Join the Community

21,122
Expert opinions
43,506
Total members
329
New members (last 30 days)
146
New opinions (last 30 days)
28,321
Total comments

How innovation in encryption is helping secure the credit card approval process

Be the first to comment

When the FCA fined Equifax £11 million for its role in one of history’s largest cyber security breaches back in October last year, it was a stark reminder of the fragility of our data ecosystem.

Following the incident - which saw the credit bureau firm fail to manage and monitor the security of UK consumer data it had outsourced to its US-based parent company - Therese Chambers, FCA joint executive director of enforcement and market oversight, said: “The risk of identity theft never stops. Cyber criminals are sophisticated and innovative; it is imperative that firms maintain the highest standards in data protection.”

It’s true; the data that financial firms hold on customers is highly attractive to criminals, and these firms, that as consumers we’re putting our trust in, have a duty to keep it safe.

But, while Equifax certainly had a part to play in the “entirely preventable” data breach, we know any system is not without its flaws and cyber criminals will continually take advantage of that until innovation can step in and help solve some of the privacy challenges the industry faces.

Looking closer at the credit card approval process, we know the application process is highly complex, involving several entities alongside the actual applicant. Not only do you have the bank, who needs to access sensitive information about the applicant’s employment, spending, debts and other personal details, in order to assess their creditworthiness, but often credit bureaus and credit scoring agencies too, who banks turn to to find this information out.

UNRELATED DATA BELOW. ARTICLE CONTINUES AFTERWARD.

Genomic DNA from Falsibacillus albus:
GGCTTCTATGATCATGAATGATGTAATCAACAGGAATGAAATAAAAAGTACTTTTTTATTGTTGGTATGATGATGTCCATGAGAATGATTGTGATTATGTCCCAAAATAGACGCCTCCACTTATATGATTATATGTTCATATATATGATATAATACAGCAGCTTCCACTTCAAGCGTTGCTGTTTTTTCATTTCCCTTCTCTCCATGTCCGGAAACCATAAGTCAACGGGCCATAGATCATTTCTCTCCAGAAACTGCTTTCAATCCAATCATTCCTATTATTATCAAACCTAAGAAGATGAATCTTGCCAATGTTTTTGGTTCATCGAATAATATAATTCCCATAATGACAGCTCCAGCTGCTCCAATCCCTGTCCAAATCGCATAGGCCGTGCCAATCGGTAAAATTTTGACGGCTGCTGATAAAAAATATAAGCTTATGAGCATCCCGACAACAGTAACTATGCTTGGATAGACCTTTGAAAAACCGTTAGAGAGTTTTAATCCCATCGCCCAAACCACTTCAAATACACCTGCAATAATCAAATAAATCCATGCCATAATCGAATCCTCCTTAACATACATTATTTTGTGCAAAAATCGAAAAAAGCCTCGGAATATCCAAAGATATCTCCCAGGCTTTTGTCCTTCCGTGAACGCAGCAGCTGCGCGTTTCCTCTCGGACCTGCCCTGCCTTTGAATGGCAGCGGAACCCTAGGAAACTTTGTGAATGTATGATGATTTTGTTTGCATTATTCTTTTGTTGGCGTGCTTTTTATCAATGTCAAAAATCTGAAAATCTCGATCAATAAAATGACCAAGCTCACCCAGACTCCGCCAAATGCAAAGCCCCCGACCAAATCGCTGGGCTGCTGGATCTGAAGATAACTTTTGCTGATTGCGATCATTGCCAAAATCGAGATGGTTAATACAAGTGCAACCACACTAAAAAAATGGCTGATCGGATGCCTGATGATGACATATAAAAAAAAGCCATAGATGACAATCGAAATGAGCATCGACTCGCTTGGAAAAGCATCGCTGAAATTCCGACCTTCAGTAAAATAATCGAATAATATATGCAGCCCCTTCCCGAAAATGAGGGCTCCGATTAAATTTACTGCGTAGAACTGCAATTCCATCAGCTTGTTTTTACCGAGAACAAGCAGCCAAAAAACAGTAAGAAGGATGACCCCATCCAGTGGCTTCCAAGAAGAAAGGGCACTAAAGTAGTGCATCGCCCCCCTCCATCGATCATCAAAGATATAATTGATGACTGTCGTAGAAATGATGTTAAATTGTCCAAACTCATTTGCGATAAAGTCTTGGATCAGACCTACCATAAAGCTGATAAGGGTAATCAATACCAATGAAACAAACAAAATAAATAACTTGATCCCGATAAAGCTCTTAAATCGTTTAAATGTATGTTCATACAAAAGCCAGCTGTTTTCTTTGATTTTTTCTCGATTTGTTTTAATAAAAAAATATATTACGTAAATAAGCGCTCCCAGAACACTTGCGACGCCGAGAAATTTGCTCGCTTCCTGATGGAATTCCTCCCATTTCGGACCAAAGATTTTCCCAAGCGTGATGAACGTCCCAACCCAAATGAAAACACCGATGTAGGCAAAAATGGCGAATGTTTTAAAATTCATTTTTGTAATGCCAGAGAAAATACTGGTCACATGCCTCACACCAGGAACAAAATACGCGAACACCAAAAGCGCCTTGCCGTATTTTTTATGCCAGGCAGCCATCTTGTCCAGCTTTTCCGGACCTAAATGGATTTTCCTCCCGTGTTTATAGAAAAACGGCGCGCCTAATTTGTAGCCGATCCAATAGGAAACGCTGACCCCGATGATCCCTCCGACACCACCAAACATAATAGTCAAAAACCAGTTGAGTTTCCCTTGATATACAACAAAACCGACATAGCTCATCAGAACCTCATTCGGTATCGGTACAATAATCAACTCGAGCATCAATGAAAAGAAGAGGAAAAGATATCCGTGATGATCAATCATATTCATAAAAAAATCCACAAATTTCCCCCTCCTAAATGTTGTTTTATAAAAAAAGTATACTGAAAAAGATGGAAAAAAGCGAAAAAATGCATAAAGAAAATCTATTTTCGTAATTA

The issue with this, from a data privacy perspective, is that there are multiple points where your highly sensitive data could be compromised; put simply, the more entities with access to your data, the greater the risk of a data breach. The entire process relies on a high level of trust between organisations to ensure that the potential of identity theft and financial fraud is not realised.

Privacy Enhancing Technologies offering greater peace of mind

In response to challenges such as this, innovation in the field of Privacy Enhancing Technologies (PET) is evolving fast. While some encryption methods are being utilised right now, other technologies hold immense promise in terms of securing sensitive data and protecting customer privacy.

In the credit card approval process, one of the most common encryption methods used is Secure Sockets Layer (SSL) or its successor, Transport Layer Security (TLS). These protocols, widely adopted by financial institutions, encrypt the communication between an applicant’s device (such as a web browser) and the financial institution’s server, ensuring that data exchanged during the application process is protected from interception by unauthorised parties.

SSL/TLS encryption plays a crucial role in significantly reducing the risk of data breaches during the credit card approval process. However, while it guarantees the transfer of private data to the bank’s servers, once it is there, it is at risk of threats such as:

  • Insider threats: Insiders such as bank advisors, risk team, data analysts and IT admins have access to sensitive data and may abuse their privileges to steal sensitive data or undermine security measures, leading to potential data breaches.